A proposal that would allow people to make recordings of police passed out of an Illinois House committee.
Under current law it's legal to make a video of police. But if the recording captures sound, it's a felony that can land someone in jail for years.
Legislators approved the measure (HB 3944) despite objections from law enforcement.
Dan Nelson of the Illinois State Lodge of the Fraternal Order of Police said police could have a harder time investigating crimes, especially in neighborhoods where people are reluctant to talk to police.
"We think it's going to hinder law enforcement. Possibly put people in harm's way when it comes to being witnesses. Or possibly, in [the] worst case scenario, re-victimizing the victims," Nelson said.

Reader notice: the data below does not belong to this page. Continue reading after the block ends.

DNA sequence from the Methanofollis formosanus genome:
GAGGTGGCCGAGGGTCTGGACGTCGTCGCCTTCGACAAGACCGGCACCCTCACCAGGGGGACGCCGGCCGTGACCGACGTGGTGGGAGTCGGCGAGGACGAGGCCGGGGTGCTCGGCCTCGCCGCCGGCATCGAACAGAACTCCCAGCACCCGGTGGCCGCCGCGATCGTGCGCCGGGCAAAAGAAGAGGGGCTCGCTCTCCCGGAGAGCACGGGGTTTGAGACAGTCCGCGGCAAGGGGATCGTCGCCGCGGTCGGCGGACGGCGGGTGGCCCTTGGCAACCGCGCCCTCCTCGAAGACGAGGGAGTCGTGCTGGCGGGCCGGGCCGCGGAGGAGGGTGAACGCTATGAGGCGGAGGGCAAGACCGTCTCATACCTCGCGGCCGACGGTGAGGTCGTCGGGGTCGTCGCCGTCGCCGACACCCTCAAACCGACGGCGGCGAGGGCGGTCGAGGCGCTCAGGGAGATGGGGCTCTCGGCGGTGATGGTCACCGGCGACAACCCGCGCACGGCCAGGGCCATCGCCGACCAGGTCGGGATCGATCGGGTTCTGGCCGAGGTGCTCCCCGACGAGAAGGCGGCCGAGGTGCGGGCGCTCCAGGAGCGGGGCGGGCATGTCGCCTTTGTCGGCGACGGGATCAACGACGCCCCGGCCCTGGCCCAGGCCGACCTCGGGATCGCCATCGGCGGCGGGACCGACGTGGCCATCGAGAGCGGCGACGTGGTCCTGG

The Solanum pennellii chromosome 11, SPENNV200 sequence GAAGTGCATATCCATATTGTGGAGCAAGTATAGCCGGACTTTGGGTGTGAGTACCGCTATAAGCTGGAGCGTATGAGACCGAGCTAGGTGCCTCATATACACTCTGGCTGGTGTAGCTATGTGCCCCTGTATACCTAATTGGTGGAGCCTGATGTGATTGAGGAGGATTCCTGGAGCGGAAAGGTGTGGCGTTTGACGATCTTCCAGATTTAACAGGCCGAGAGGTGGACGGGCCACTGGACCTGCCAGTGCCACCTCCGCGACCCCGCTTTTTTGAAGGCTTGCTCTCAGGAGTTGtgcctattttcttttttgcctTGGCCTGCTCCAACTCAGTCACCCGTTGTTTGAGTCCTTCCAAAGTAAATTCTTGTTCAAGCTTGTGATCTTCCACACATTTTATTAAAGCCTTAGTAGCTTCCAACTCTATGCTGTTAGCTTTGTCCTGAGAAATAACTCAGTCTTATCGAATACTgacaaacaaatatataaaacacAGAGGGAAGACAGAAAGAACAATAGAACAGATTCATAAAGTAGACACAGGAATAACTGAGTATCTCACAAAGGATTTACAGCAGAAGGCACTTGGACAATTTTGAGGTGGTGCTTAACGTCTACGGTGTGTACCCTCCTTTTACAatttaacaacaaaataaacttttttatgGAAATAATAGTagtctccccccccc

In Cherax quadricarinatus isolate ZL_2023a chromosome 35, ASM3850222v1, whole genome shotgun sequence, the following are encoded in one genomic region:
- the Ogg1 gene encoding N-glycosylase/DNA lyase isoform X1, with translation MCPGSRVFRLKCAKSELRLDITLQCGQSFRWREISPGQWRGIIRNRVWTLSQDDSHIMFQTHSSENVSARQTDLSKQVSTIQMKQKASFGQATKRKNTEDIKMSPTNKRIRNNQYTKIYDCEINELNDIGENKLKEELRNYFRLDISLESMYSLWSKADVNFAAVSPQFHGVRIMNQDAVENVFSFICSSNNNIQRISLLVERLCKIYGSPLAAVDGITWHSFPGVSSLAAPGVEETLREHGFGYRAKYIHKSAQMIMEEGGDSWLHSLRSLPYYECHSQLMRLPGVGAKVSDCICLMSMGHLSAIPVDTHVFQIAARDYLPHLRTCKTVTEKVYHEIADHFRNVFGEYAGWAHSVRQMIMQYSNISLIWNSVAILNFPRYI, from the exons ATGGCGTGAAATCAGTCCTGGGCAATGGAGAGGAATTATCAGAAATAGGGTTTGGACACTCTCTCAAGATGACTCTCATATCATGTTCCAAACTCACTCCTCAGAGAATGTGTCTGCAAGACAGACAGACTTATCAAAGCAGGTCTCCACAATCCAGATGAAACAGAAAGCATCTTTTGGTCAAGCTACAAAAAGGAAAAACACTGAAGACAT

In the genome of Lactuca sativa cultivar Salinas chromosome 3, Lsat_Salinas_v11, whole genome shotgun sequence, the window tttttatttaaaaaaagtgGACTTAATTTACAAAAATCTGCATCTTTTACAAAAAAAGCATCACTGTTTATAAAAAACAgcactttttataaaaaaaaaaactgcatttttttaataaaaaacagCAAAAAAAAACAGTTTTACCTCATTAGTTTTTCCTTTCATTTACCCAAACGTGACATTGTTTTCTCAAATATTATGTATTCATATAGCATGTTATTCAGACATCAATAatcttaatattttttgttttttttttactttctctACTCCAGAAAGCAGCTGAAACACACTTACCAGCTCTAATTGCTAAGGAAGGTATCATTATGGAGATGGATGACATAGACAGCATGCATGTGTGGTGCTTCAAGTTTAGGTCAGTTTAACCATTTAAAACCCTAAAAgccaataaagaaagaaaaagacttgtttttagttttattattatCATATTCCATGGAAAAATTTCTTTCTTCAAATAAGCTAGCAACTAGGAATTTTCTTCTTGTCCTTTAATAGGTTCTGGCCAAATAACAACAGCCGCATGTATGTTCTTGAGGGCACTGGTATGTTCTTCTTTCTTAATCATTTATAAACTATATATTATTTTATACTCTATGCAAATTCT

Supporters of the legislation are trying to win approval before the G-8 and NATO summits in Chicago this May. The events are expected to draw thousands of protesters.
Video recordings of last year's Occupy protests in places such as New York and California drew attention to police misconduct.
Thanks to Illinois Public Radio